Reliant on big donations from anti-union billionaires and corporate interests, congressional Republicans and their allies in the states long ago abandoned the pro-union policies of GOP presidents such as Dwight Eisenhower and have in recent decades used their positions to engage in ever-more-extreme efforts to thwart the ability of workers to organize and collectively bargain. Suddenly, these anti-union Republicans find themselves on the losing end of the class war.
That’s a circumstance that has made them fight mad.
Oklahoma Republican Senator Markwayne Mullin, a former CEO who has reported personal assets between $31.6 million and $75.6 million, used his time for questioning the witnesses to go after O’Brien.
The Teamsters president had, in his opening statement, described his union’s successful negotiations with UPS, and observed, “This summer, we negotiated the largest private sector collective bargaining agreement in North America.”
But Mullin wasn’t interested in engaging in a discussion about how unions are improving the lives of workers and their families. Instead, the senator greeted O’Brien with a fury rarely seen even in the most contentious corners of Capitol Hill—recalling that, following a previous appearance before the committee, O’Brien had referred to the fiercely anti-union senator as “a greedy CEO who pretends like he’s self-made.”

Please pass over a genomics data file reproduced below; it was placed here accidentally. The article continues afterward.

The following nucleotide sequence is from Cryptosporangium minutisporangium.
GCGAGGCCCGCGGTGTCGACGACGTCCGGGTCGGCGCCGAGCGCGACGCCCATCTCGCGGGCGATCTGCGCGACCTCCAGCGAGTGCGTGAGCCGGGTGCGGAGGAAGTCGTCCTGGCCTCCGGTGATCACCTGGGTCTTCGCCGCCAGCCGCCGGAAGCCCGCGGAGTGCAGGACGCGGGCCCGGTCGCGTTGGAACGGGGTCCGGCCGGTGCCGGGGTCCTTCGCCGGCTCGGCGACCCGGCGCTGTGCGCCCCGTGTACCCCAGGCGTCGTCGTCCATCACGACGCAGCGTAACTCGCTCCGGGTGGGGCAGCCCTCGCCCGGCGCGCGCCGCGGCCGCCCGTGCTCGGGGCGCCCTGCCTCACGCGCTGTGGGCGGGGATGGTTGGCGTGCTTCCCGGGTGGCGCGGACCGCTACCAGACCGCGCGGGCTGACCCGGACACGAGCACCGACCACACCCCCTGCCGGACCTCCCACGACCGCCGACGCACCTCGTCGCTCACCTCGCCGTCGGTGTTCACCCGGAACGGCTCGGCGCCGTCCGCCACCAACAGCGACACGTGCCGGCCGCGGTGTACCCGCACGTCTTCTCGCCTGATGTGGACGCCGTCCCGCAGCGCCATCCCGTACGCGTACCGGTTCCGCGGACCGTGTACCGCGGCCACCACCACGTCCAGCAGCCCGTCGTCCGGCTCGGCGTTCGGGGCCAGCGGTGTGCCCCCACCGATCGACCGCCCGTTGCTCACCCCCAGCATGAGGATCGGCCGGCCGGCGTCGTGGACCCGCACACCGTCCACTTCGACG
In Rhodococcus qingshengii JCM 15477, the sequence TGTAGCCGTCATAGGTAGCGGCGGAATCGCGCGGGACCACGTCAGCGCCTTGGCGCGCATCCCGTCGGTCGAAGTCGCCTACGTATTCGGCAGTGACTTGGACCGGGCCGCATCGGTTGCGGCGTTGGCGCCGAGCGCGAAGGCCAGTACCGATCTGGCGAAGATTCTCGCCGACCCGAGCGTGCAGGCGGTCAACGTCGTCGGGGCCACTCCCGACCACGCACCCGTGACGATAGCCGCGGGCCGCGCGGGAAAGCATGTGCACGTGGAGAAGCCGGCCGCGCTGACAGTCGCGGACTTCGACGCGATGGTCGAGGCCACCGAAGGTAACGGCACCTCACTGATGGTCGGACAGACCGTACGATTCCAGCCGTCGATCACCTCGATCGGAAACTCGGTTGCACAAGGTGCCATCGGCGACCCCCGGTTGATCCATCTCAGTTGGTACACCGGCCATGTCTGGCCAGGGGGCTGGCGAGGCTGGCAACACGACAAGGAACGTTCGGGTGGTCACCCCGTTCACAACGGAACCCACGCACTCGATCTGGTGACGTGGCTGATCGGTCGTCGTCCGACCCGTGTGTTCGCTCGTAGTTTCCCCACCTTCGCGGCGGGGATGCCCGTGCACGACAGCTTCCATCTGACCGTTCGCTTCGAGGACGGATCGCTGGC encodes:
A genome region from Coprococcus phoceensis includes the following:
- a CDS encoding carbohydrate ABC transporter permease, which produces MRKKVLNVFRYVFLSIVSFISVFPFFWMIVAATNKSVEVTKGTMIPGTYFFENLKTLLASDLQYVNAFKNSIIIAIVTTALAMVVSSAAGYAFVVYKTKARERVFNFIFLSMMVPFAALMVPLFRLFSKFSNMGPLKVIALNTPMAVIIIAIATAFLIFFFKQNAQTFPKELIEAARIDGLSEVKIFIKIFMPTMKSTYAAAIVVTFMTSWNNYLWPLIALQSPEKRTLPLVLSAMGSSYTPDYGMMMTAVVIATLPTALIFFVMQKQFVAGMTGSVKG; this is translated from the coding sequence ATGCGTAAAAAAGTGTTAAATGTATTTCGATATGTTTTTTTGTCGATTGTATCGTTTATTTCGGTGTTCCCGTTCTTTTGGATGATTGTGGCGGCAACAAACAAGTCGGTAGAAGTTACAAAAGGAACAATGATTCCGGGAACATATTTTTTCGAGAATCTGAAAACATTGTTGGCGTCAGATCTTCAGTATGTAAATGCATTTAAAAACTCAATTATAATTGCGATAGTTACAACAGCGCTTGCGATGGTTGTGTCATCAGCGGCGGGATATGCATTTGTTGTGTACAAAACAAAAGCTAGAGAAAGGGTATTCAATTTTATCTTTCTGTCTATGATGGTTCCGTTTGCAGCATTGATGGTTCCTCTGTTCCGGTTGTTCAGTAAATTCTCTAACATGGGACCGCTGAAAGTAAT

Upset that the union leader had previously argued that the millionaire senator, who headed his family’s plumbing business before going into politics, should drop the anti-labor “tough-guy act in these Senate hearings,” an enraged Mullin growled, “Sir, this is a time, this is a place. You want to run your mouth, we can be two consenting adults, we can finish it here.”
The Teamster responded with a dismissive, “That’s fine.”
“You want to do it now?” Mullin retorted. “Stand your butt up then.”
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A bemused O’Brien, still assuming that he was engaged in a Senate hearing rather than a barroom brawl, replied, “You stand your butt up.”
But Mullin was apparently serious.
The 46-year-old senator, who once participated in mixed-martial arts fights, jumped out of his chair and made as if he was ready to leap over the hearing room dais and start sparring with the Teamster.
“Hold it. Hold it. No, no, no, sit down. Sit down!” scolded Sanders. “You’re a United States senator, sit down.”